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Reference Number EP/R009392/1
Title Understanding the mechanisms controlling low potential stress corrosion cracking in nuclear reactors
Status Completed
Energy Categories NUCLEAR FISSION and FUSION(Nuclear Fission, Nuclear supporting technologies) 100%;
Research Types Basic and strategic applied research 100%
Science and Technology Fields PHYSICAL SCIENCES AND MATHEMATICS (Metallurgy and Materials) 100%
UKERC Cross Cutting Characterisation Not Cross-cutting 100%
Principal Investigator Dr S Lozano-Perez
No email address given
Materials
University of Oxford
Award Type Standard
Funding Source EPSRC
Start Date 01 December 2017
End Date 31 May 2022
Duration 54 months
Total Grant Value £1,412,712
Industrial Sectors Energy
Region South East
Programme Energy : Energy
 
Investigators Principal Investigator Dr S Lozano-Perez , Materials, University of Oxford (99.995%)
  Other Investigator Dr AJ Wilkinson , Materials, University of Oxford (0.001%)
Dr M P Moody , Materials, University of Oxford (0.001%)
Dr J Quinta da Fonseca , Materials, University of Manchester (0.001%)
Professor M A (Michael ) Burke , Materials, University of Manchester (0.001%)
Dr F Scenini , Materials, University of Manchester (0.001%)
  Industrial Collaborator Project Contact , EDF Energy (0.000%)
Project Contact , Institute of Nuclear Safety System, Inc. (INSS), Japan (0.000%)
Web Site
Objectives
Abstract The UK currently operates a civil nuclear fleet consisting primarily of advanced gas reactors (AGRs), a pressurized water reactor (PWR) and a nuclear-energy powered submarine fleet of PWRs. Any new nuclear build in the foreseeable future will likely be a new PWR European Pressurized Reactor (EPR) by EDF/Areva and/or an ABWR by Hitachi. The nuclear industry has one of the highest commitments to safety in terms of investment in R&D and both the Universities of Oxford (UoO) and Manchester (UoM) have played a vital role in the past decades by collaborating with almost every nuclear player in the world. In particular, we have dedicated a great effort to understand and predict stress corrosion cracking (SCC), which is one of the most serious concerns for the industry and will be the main focus of this project.SCC is a progressive failure mode which requires a specific environment (cooling water), stress (applied or residual) and a susceptible material (stainless steels or nickel base alloys). Several mechanisms have been proposed to explain its occurrence in nuclear reactors but, unfortunately, none has been capable of explaining or predicting it fully for the materials of interest. Some of the most accepted mechanisms involve preferential intergranular oxidation, local deformation around the crack tip or hydrogen embrittlement (1).Over 50 years ago, Henri Coriou (2) identified a "safer" range of compositions with Ni wt% between 20 and 60 where alloys would be less susceptible to SCC. Initially, this study did not receive much attention, but it was later known as the "Coriou effect" and most recently it has been the subject of a comprehensive review (3). The validity of this effect has been extensively investigated by Arioka (INSS), who autoclave-tested a series of samples with varying Ni, Fe and Cr levels at different temperatures. His work led to the conclusion that crack growth rates (CGRs) are indeed strongly affected by these parameters (chemical composition and/or temperature) (4) and thus validated the existence of the "Coriou effect".A mechanistic explanation for this observed behaviour has yet to be realised, however we believe we are now in a position to formulate it. If we are successful, we believe we can unveal most opearting SCC mechanisms and their interplay. Our approach involves isolating the effects of single variables in SCC crack initiation or propagation, which has been instrumental in revealing the effect of cold-work, water temperature, alloy composition and stress level on SCC and the controlling mechanisms under low-potential conditions (PWR and ABWR) (5). We plan to use a multi-technique characterization approach, involving state-of-the-art equipment and the combined expertise from the universities of Oxford and Manchester, to better understand the "Coriou effect" and whether H plays an important role or not. The proposed project will make use of one of the most ambitious and comprehensiveset of samples ever tested, provided in kind by INSS.1. Lozano-Perez, S., Dohr, J., Meisnar, M. & Kruska, K. SCC in PWRs: Learning from a Bottom-Up Approach. Metallurgical and Materials Transactions E 1, 194-210 (2014)2. Coriou, H., Grall, L., Mahieu, C. & Pelas, M. Sensitivity to Stress Corrosion and Intergranular Attack of High-Nickel Austenitic Alloys. Corrosion 22, 280-290 (1966).3. Feron, D. & Staehle, R. W. Stress Corrosion Cracking of Nickel Based Alloys in Water-Cooled Nuclear Reactors. , 384 (2016).4. Arioka, K., Yamada, T., Miyamoto, T. & Aoki, M. Intergranular stress corrosion cracking growth behavior of Ni-Cr-Fe alloys in pressurized water reactor primary water. Corrosion 70, 695-707 (2014).5. Meisnar, M., Vilalta-Clemente, A., Moody, M., Arioka, K. & Lozano-Perez, S. A mechanistic study of the temperature dependence of the stress corrosion crack growth rate in SUS316 stainless steels exposed to PWR primary water. Acta Materialia 114, 15-24 (2016).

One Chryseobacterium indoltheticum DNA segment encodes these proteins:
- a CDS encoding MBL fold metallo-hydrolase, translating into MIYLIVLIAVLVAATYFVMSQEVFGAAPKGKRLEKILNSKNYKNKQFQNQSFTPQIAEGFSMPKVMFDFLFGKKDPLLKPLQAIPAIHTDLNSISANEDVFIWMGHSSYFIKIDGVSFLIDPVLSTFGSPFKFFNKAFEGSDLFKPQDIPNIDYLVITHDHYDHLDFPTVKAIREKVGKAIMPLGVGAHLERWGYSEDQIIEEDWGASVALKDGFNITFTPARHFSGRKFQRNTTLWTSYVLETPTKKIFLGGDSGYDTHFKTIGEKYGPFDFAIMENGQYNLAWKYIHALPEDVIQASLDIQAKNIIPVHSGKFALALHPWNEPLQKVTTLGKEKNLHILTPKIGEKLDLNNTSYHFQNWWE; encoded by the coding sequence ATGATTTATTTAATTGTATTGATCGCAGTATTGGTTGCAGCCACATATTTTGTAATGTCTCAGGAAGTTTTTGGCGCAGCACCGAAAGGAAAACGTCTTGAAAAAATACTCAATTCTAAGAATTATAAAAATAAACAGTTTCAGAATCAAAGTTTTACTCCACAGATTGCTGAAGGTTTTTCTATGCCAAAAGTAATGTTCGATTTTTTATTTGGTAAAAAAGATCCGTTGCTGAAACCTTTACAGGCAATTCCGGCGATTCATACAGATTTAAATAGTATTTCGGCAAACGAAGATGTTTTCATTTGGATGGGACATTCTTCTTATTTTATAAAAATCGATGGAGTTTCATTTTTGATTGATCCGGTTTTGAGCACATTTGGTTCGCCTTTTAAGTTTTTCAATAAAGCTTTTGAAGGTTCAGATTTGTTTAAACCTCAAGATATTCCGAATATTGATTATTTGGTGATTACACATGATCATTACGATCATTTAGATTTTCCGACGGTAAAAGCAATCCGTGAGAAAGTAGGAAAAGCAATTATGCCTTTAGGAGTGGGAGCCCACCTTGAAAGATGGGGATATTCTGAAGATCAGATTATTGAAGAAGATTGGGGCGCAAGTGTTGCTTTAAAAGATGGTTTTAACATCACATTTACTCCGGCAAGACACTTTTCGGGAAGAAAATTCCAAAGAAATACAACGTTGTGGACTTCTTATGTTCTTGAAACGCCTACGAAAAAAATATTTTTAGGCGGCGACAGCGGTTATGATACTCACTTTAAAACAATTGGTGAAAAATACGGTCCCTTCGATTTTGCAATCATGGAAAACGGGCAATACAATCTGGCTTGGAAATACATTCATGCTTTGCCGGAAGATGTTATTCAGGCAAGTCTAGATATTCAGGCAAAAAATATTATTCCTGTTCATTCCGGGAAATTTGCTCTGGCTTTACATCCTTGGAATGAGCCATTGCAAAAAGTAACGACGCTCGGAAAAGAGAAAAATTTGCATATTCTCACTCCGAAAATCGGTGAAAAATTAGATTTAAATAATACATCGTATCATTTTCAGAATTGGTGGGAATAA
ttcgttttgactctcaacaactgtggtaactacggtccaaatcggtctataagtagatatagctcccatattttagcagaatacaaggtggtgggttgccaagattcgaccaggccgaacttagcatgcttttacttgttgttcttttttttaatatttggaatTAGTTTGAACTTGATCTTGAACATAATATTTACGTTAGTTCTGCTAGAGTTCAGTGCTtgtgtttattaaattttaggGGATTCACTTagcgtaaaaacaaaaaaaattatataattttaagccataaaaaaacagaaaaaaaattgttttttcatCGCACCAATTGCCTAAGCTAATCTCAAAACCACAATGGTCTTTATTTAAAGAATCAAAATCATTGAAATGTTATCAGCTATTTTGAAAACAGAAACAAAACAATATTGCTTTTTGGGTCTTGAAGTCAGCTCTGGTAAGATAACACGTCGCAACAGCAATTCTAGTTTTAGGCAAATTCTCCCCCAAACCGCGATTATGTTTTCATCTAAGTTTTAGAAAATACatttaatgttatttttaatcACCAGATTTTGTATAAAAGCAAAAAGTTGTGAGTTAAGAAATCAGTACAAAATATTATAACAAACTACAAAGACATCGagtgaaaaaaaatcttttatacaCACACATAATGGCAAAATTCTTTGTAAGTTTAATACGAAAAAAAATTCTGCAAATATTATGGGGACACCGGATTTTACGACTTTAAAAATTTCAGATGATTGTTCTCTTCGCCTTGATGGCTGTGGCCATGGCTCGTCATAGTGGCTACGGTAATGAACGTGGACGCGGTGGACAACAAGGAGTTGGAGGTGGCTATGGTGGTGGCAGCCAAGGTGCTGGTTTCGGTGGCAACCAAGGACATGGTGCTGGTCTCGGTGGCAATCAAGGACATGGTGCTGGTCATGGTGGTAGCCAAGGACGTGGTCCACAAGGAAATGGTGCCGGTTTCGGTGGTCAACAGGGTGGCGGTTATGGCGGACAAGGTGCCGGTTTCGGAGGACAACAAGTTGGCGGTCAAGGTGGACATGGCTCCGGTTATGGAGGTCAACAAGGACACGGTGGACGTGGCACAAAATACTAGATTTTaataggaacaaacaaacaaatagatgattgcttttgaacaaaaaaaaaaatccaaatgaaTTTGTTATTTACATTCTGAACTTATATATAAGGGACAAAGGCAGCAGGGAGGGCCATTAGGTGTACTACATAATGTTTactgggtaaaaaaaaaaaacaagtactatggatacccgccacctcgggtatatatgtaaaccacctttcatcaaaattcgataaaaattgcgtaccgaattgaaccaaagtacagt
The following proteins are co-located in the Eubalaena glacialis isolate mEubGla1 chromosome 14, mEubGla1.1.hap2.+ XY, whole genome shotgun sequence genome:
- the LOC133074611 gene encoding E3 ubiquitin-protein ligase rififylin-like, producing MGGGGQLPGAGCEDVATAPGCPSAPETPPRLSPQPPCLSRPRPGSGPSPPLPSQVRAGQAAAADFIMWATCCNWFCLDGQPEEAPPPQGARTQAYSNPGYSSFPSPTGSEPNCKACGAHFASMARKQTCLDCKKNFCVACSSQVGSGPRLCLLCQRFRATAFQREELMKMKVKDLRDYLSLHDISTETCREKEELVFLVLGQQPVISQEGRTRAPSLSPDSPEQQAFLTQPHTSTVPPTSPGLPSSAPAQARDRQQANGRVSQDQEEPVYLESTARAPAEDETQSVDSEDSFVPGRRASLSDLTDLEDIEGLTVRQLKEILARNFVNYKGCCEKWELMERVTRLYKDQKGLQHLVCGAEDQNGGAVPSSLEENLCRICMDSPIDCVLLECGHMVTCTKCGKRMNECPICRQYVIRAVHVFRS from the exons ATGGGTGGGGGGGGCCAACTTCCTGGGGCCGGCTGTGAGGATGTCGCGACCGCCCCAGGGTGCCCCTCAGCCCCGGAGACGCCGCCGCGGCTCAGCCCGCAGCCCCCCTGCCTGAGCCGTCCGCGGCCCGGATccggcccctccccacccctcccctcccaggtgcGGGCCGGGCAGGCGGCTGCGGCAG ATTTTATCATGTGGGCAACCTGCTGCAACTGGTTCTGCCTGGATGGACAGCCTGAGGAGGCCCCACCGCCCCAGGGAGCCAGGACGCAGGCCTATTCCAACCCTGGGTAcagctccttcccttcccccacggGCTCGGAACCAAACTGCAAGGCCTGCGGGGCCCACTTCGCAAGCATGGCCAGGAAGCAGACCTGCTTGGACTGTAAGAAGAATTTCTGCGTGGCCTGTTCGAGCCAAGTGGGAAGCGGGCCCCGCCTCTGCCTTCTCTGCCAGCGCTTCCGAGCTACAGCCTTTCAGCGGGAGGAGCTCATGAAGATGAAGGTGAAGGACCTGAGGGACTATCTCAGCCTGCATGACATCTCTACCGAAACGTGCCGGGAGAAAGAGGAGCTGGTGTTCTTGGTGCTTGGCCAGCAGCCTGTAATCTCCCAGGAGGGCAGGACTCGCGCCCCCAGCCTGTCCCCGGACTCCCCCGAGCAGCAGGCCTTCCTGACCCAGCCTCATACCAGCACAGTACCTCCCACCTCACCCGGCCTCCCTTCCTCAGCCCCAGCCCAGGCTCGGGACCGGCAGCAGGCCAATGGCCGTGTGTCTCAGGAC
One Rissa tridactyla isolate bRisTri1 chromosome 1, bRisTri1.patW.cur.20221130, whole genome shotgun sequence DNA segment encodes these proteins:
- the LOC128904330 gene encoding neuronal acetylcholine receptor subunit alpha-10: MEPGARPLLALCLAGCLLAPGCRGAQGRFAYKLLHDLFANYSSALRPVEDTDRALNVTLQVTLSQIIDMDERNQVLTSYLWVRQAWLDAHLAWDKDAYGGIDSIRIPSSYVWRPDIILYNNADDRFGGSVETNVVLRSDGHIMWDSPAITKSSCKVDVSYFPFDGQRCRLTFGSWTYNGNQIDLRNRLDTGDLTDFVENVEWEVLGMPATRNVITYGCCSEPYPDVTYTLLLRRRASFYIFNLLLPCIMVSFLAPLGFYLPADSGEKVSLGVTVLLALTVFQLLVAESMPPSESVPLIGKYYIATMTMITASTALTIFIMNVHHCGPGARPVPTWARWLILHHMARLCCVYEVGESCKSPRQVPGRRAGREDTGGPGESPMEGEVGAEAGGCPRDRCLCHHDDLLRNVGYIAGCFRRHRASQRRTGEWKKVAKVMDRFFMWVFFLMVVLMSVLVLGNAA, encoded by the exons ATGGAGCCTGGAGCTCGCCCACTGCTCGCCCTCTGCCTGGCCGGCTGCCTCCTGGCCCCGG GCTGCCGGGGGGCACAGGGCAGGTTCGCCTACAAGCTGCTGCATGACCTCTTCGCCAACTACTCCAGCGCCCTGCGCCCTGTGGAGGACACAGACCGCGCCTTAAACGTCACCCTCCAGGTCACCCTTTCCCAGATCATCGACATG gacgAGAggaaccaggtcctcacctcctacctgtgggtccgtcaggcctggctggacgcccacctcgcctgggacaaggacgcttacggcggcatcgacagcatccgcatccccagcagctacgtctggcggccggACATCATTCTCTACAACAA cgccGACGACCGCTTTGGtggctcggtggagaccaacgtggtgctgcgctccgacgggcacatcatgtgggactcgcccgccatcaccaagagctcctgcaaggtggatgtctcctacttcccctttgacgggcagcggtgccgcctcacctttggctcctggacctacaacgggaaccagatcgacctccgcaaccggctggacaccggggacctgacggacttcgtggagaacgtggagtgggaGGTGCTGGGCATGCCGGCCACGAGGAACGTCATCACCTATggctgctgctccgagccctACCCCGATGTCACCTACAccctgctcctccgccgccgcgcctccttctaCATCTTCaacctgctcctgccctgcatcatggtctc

Publications (none)
Final Report (none)
Added to Database 01/03/19